William Shakespeare said “the eyes are the window to your soul,” but modern-day ophthalmologists say the eyes are a window to much more.
Your eyes can be a window into your overall health, and regular vision exams can help detect other medical issues that, if addressed early, could improve your health and save you money.
According to the American Academy of Ophthalmology, comprehensive eye exams can detect early signs of serious medical conditions like hypertension, high cholesterol, stroke, aneurysms, glaucoma, cataracts, and more. Routine exams also help preserve or correct your vision.
Though vision is critical, and many vision problems are preventable or correctable, “vision care is often overlooked,” said Dr. Jennifer Chambers, chief medical officer at . “Ignoring vision health can be costly.”
A study by Prevent Blindness, a Chicago-based eye health organization, said vision related productivity losses and treatment costs could soar to nearly $400 billion annually by 2032.
Eye health is constantly under siege, especially in the online age. Americans spend an average of nearly nine hours a day looking at phones, laptops, and similar device screens, according to a Nielsen survey. That can trigger dry eyes, blurred vision, and headaches.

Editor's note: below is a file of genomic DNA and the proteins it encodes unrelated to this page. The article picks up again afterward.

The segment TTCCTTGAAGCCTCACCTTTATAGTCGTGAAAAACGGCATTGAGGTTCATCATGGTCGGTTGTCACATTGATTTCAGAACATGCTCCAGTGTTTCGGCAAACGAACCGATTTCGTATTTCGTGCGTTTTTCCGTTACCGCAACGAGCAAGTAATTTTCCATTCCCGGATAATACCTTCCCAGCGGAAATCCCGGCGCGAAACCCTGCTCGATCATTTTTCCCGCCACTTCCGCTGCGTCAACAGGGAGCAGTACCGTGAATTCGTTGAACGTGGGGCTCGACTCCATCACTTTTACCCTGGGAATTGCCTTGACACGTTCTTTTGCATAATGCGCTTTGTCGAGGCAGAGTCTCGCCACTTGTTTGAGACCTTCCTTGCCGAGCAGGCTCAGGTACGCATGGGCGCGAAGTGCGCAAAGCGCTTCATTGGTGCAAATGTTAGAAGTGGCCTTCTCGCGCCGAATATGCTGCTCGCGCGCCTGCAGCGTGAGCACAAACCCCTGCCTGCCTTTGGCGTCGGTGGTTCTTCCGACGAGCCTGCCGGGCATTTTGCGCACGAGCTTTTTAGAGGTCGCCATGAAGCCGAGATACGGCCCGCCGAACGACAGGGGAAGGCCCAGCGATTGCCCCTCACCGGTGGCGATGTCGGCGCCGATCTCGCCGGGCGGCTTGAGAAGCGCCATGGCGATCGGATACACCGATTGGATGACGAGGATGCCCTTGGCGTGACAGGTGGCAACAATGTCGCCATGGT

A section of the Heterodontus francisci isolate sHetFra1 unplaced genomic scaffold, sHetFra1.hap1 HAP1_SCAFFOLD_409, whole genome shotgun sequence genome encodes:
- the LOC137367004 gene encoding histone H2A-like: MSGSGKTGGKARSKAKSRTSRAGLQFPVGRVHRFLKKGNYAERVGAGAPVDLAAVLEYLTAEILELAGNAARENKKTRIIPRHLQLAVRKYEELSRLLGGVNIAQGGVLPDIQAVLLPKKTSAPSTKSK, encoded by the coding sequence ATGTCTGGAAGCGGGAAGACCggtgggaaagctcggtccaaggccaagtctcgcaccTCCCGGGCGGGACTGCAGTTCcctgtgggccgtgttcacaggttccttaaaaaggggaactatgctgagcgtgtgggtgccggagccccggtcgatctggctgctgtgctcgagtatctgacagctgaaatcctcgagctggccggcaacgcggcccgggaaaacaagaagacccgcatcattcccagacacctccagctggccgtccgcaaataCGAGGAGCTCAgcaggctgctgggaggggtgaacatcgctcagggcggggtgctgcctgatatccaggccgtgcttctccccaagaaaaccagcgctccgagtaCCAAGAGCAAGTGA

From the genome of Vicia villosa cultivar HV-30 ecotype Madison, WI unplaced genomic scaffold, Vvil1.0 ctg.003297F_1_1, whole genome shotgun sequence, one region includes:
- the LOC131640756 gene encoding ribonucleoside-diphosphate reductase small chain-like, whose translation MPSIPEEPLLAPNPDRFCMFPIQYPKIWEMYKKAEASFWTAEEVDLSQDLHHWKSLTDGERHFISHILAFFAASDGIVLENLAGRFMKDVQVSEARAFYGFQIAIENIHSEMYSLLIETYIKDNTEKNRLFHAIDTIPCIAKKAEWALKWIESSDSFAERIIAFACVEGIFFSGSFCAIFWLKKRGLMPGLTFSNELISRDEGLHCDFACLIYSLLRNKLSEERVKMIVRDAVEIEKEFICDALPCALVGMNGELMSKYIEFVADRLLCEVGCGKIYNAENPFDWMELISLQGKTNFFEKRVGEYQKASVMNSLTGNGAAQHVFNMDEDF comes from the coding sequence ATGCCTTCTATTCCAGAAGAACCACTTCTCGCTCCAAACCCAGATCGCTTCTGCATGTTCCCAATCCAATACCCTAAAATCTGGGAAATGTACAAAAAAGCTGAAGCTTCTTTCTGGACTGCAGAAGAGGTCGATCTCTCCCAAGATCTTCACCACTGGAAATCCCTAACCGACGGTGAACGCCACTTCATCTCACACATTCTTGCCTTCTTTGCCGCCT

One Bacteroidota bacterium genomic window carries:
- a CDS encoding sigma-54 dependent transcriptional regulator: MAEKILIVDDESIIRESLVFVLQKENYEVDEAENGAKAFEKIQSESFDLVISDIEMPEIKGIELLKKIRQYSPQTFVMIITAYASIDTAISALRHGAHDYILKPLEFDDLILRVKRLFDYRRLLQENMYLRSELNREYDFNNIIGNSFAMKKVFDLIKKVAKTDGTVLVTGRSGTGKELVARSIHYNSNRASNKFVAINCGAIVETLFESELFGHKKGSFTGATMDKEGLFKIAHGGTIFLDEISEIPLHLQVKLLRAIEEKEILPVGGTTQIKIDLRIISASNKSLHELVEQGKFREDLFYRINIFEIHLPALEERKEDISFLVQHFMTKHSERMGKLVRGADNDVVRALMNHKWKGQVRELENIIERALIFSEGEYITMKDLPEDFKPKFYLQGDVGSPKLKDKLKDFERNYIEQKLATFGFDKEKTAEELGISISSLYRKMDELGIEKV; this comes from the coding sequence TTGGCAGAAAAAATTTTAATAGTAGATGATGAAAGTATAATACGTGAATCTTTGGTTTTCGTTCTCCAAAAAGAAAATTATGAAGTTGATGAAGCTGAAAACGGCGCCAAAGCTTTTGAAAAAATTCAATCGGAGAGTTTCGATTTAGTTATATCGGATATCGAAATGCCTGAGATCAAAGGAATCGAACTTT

Over 40% of Americans have experienced eyestrain from excessive screen time, according to the American Optometric Association.
“Routine eye exams can make all of those problems less of a problem,” Dr. Chambers said.
One major benefit of routine eye exams has little to do with vision, and everything to do with your overall health.
In a four-year study by HCMS Group, a risk management firm, doctors conducting routine eye exams identified 34% of new diabetes cases, 39% of new high blood pressure cases, and 63% of new high cholesterol cases.
Left undetected, high blood pressure and diabetes can progress into life-threatening conditions that require costly medical interventions. Stated another way, high blood pressure medication, healthy eating, and exercise now, is less painful, and far less costly, than a heart attack and a bed in the intensive care unit down the road.
Of course, eye exams are vital for the estimated 194 million Americans who need glasses and contacts. Exams help determine the exact strength prescriptions, and vision plans can help pay for those items.
Glasses and contacts can be costly, however, with more than half of all eyeglass users paying between $100 and $150 for eyeglass frames, studies show.
Most vision care plans, such as BlueCross Vision for example, cover some or all of the cost of exams, eyeglass frames, and contact lenses.
Given the demand for those things, vision plans can be a valuable recruitment and retention tool. “It’s a way for companies to show that they really care about the overall health of their employees,” Dr. Chambers said.